ASPIRE is a quarterly magazine published by PCI in cooperation with the associations of the National Concrete Bridge Council. The editorial content focuses on the latest technology and key issues in the Concrete Bridge Industry.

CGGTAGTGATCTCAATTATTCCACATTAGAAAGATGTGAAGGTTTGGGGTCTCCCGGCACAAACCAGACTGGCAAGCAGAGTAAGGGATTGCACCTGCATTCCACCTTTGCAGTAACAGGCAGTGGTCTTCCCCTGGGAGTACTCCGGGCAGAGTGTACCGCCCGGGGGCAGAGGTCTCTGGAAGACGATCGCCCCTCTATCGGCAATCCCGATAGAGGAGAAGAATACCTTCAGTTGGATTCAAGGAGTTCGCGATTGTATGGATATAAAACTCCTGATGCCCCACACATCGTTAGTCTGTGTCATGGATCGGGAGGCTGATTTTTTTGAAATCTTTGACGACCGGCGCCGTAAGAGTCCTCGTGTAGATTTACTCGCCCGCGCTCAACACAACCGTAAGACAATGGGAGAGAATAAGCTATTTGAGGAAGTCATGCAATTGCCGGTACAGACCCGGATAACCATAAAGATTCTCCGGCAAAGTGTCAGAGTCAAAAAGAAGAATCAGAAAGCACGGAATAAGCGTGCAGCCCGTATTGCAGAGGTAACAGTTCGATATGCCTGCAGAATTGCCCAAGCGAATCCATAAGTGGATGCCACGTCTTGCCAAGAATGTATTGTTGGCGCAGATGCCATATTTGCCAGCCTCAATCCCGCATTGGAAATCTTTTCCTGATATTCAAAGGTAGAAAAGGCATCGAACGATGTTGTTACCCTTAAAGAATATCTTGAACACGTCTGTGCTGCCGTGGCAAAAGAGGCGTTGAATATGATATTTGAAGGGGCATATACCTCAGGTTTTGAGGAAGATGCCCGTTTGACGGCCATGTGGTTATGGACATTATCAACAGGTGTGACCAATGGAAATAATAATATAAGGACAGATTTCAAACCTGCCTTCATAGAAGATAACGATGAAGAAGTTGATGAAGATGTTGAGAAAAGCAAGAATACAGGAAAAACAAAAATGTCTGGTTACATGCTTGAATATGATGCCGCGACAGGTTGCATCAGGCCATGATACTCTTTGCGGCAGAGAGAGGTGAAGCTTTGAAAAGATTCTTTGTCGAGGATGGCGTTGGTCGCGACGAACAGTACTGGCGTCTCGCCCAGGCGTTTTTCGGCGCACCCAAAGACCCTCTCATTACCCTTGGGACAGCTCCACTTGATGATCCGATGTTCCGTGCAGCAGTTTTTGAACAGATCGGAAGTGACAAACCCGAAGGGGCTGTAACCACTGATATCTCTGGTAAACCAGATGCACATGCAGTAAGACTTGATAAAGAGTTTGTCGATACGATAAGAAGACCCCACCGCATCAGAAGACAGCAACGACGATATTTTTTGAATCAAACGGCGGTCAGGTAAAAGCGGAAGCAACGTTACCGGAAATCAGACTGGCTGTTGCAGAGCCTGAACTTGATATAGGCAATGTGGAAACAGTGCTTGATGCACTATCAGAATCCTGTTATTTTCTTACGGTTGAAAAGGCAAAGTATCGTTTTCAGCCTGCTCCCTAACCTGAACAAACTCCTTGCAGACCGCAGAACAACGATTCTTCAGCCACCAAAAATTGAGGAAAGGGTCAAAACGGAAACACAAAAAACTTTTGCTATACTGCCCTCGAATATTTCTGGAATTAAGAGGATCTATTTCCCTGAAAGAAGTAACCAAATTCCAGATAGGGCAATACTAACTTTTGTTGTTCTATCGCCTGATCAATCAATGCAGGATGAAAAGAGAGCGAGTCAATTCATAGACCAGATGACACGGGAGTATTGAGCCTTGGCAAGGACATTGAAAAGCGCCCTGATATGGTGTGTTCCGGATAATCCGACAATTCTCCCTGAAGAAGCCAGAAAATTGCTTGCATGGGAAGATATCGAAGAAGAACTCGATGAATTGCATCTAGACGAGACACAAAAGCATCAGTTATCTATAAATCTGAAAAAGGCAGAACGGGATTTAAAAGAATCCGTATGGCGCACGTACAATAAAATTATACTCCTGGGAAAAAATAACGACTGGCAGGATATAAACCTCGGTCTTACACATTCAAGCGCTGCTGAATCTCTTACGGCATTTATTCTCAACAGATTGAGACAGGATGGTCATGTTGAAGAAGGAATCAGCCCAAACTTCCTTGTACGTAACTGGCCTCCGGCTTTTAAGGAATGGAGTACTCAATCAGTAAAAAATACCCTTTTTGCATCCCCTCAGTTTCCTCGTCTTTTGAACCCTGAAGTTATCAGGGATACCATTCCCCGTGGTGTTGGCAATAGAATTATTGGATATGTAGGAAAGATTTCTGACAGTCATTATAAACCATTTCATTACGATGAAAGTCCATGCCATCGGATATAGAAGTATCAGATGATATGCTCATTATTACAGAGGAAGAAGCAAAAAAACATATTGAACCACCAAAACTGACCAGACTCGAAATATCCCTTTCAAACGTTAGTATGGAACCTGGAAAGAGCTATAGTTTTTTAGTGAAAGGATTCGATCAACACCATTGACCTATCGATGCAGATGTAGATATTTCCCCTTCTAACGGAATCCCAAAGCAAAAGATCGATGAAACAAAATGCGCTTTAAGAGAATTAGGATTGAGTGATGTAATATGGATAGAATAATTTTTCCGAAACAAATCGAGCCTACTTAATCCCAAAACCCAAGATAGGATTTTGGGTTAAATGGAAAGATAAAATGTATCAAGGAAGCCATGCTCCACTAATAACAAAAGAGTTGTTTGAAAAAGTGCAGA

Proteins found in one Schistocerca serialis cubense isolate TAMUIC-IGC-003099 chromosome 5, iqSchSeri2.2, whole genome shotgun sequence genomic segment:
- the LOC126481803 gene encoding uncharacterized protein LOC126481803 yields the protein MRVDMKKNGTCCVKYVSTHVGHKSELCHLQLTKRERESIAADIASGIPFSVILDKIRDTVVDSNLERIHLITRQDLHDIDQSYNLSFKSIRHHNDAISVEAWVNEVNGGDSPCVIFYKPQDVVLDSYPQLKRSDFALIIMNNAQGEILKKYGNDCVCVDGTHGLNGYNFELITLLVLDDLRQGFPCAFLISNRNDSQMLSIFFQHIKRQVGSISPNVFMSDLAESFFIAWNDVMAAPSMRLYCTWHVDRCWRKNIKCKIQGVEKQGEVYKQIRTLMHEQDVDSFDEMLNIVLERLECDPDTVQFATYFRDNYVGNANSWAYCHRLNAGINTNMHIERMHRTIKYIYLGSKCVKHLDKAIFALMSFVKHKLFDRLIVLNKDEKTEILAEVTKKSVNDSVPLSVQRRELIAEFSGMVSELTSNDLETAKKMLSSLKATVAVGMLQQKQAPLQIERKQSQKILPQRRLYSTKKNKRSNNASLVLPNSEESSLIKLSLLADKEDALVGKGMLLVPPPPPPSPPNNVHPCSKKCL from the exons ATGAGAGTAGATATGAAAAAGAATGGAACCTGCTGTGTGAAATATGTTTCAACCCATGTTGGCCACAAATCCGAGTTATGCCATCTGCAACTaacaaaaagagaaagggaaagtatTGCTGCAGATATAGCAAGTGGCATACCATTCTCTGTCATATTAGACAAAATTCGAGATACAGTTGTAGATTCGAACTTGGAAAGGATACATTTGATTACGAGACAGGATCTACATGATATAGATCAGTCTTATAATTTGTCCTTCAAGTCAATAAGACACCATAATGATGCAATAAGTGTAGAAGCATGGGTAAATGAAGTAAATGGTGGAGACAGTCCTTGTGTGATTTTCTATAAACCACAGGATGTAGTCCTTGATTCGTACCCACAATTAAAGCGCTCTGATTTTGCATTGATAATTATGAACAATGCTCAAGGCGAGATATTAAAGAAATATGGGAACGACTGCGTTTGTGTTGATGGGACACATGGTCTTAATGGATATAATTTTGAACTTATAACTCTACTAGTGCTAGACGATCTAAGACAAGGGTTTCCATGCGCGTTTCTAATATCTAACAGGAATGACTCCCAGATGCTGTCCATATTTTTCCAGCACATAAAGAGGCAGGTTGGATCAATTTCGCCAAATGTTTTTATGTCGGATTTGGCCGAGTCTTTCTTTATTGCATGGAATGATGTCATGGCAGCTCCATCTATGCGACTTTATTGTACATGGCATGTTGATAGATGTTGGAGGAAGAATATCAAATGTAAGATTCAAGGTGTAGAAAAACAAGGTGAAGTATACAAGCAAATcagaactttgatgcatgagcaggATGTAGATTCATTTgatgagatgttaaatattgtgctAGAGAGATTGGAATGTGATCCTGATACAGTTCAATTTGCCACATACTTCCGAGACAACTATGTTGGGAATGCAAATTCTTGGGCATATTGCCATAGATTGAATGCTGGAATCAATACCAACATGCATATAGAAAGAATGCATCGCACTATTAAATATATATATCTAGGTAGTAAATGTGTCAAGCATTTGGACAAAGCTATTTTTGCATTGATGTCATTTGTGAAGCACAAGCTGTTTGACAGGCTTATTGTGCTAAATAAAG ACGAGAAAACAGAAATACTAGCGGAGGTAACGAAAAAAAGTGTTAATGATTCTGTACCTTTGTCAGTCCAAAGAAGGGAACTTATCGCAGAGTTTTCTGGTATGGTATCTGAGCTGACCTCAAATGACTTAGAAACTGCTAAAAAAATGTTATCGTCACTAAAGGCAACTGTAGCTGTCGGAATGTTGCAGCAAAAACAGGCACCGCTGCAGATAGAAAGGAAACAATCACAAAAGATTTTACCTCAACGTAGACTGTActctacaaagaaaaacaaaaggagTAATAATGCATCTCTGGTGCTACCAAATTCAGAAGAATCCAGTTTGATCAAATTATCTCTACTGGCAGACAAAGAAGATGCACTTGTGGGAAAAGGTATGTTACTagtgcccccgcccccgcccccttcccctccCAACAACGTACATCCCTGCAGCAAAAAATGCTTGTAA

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Well known for the steel bridges it has designed since its founding in 1893, Modjeski and Masters (M&M) had gained less attention for its advancements with concrete designs. That work is now coming to the fore thanks to innovative concrete designs and its acquisition in 2015 of Summit Engineering Group, which specializes in segmental and spliced-girder concrete designs. "The bridge industry typically views the firm's specialty as being one of designing, rehabilitating, and inspecting complex steel structures," explains Michael F. Britt, senior vice president and director of business development for the Mechanicsburg, Pa.-based firm. "While our project portfolio is dominated by being the designer of record for numerous steel bridges, M&M has also developed innovative concrete designs that have introduced n e w c o n c re t e b r i d g e t e c h n o l o g y for new and rehabilitated bridges throughout the nation." " We ' v e b e e n t h e q u i e t c o m p a n y when it comes to talking about our a c c o m p l i s h m e n t s w i t h c o n c r e t e bridges," says Barney T. Martin Jr., president/CEO. "In fact, throughout our history, there have been years when we designed more square feet of concrete bridges than steel." Precast Concrete Deck Panels Grow One key area where the firm has innovated has been with precast concrete deck panels, which it first used in 1980 on the Bayview Bridge over the Mississippi River at Quincy, Ill. A key driver for its design was the need to complete the work in 18 months. The project became the first cable-stayed bridge in the country to feature precast, post-tensioned concrete deck panels. "The end result was a more evolved and robust structure," says Britt. More recently, the firm used precast concrete panels to replace the existing reinforced concrete deck and railing in approach spans on the Ambassador Bridge connecting Detroit, Mich., with Windsor, Ontario, Canada. At one time the longest suspension bridge in the world, it now has precast concrete panels in the 5600-ft-long approach spans of the 7500-ft-long structure. 'We expect precast concrete deck panels will be used more often in the future.' "We expect precast concrete deck panels will be used more often in F O C U S THE QUIET COMPANY Modjeski and Masters builds its expertise with concrete bridges through continuing innovations and making its first acquisition in 123 years by Craig A. Shutt The Bronco Bridge in Denver, Colo., a 371-ft-long, three-span, rigid-frame bridge, features spliced precast, pretensioned and post-tensioned concrete U-girders, as well as precast concrete curved piers, integral abutments, and precast concrete deck panels. All Photos: Modjeski and Masters. 6 | ASPIRE Summer 2016

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